(745f) Structure of Porous Nonwoven Fiber Mesh and Salt Leached Foam Bone Tissue Engineering Scaffolds Via Dispersion Simulations

Authors: 
Voronov, R. S., University of Oklahoma
VanGordon, S., University of Oklahoma
Blue, T. B., University of Oklahoma
Shambaugh, R. L., University of Oklahoma
Sikavitsas, V. I., University of Oklahoma
Papavassiliou, D. V., The University of Oklahoma


Uniform tissue development requires satisfactory delivery of oxygen and nutrients, as well as removal of metabolic waste from bone tissue engineering constructs during the culturing process. Molecular oxygen is essential to cell survival, but can be readily depleted in high-density tissue cultures. Moreover, cell differentiation can be influenced by applying different ranges of oxygen concentration during culture. Therefore, a thorough understanding of oxygen, nutrient and waste transport within bone tissue engineering scaffolds can be used in order to increase the quality of cultured tissue and possibly to direct the fate of cell differentiation.

Several types of bone tissue engineering scaffold geometries are available, yet it is not apparent which one is the optimal manufacturing choice for efficient mass transfer. Tortuosity is a characteristic of the scaffold geometry that describes how twisted the paths are throughout the pores of a scaffold relative to the shortest distance between the entrance and the exit of the scaffold. It can be defined as the ratio of the nominal (bulk) diffusion coefficient to the effective diffusion coefficient (where the effective diffusion coefficient takes into account the effects of the presence of the porous medium walls).

In order to compare the tortuosity of the two common bone tissue engineering scaffold types (salt leached foams and nonwoven fiber meshes), the effective diffusion coefficient of various solutes in cell culture media perfused through the scaffolds are calculated via simulation. Lagrangian scalar tracking (LST) is used, which is a numerical technique for simulating mass transport in a flow field produced by a fluid dynamics solver. The fundamental hypothesis of LST is that solute transport behavior can be determined by tracking the movement of mass markers in the flow field. The movement of the markers is the combination of convection (obtained from a pre-solved velocity field) and diffusion (obtained from a mesoscopic Monte-Carlo approach that simulates Brownian motion). A custom-written, in-house lattice Boltzmann method (LBM) code that has been developed by Voronov et al. [1] for a previous study is used as the fluid dynamics solver. The LBM results provide the detailed velocity field within the scaffolds that is utilized be the LST algorithm. The structure of the scaffolds is obtained using high resolution micro-computed tomography imaging at 10 micrometers. The trajectories of 100,000 mass markers with different nominal diffusion coefficients are calculated, and the effective diffusion is calculated based on Taylor-Aris type of calculations, in order to eventually determine the porous medium tortuosity as a function of the scaffold structure (porosity, specific surface area, pore size).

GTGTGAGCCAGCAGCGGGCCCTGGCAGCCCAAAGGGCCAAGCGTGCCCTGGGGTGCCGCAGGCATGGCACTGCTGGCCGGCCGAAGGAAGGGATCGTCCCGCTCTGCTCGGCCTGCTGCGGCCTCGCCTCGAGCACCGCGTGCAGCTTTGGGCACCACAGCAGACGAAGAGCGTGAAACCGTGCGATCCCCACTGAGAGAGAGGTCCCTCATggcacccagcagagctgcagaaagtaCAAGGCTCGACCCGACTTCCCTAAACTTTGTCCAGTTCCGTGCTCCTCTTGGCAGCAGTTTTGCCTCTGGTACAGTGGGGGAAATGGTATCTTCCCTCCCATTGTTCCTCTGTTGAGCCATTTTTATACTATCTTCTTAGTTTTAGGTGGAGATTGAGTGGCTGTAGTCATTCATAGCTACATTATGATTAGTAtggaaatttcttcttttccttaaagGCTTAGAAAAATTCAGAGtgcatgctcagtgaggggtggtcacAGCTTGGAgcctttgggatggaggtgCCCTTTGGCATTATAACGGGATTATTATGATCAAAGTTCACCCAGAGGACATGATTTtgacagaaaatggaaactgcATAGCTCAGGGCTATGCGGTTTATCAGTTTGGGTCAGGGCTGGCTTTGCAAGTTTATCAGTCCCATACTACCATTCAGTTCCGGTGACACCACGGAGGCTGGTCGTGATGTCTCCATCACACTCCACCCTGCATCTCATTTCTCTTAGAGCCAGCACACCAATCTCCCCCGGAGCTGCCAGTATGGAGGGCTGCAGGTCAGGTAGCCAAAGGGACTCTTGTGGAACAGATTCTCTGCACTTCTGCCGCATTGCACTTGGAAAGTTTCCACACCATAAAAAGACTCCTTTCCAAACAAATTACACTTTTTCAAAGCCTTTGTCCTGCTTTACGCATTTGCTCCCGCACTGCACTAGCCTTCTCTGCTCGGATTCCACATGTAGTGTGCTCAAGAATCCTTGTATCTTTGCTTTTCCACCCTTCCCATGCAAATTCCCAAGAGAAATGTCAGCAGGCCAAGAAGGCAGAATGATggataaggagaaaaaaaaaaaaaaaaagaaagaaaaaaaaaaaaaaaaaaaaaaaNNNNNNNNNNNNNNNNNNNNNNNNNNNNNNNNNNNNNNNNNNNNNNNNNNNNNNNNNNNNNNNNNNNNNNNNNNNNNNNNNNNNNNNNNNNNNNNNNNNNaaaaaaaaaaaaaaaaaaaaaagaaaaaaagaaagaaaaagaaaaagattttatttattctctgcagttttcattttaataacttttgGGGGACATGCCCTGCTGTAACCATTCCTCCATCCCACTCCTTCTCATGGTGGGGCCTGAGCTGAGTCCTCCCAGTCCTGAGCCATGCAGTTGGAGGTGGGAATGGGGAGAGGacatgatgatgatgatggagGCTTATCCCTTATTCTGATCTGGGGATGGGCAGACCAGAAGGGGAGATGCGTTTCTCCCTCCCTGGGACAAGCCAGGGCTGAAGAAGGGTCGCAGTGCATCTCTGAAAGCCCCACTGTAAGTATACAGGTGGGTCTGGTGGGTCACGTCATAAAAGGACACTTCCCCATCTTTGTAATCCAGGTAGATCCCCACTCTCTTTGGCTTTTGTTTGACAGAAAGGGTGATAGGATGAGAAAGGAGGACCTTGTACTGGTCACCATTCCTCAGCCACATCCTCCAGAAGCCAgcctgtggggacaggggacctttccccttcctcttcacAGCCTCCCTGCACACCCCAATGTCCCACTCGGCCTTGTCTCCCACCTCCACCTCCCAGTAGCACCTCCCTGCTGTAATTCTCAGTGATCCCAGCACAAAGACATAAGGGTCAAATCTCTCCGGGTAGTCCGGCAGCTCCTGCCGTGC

Knowledge of the mechanism of mass transfer of nutrients to osteoblast cells growing within the porous scaffold obtained from LST simulations can enable for manufacturing optimization of the 3D scaffold structure for enhanced tissue growth.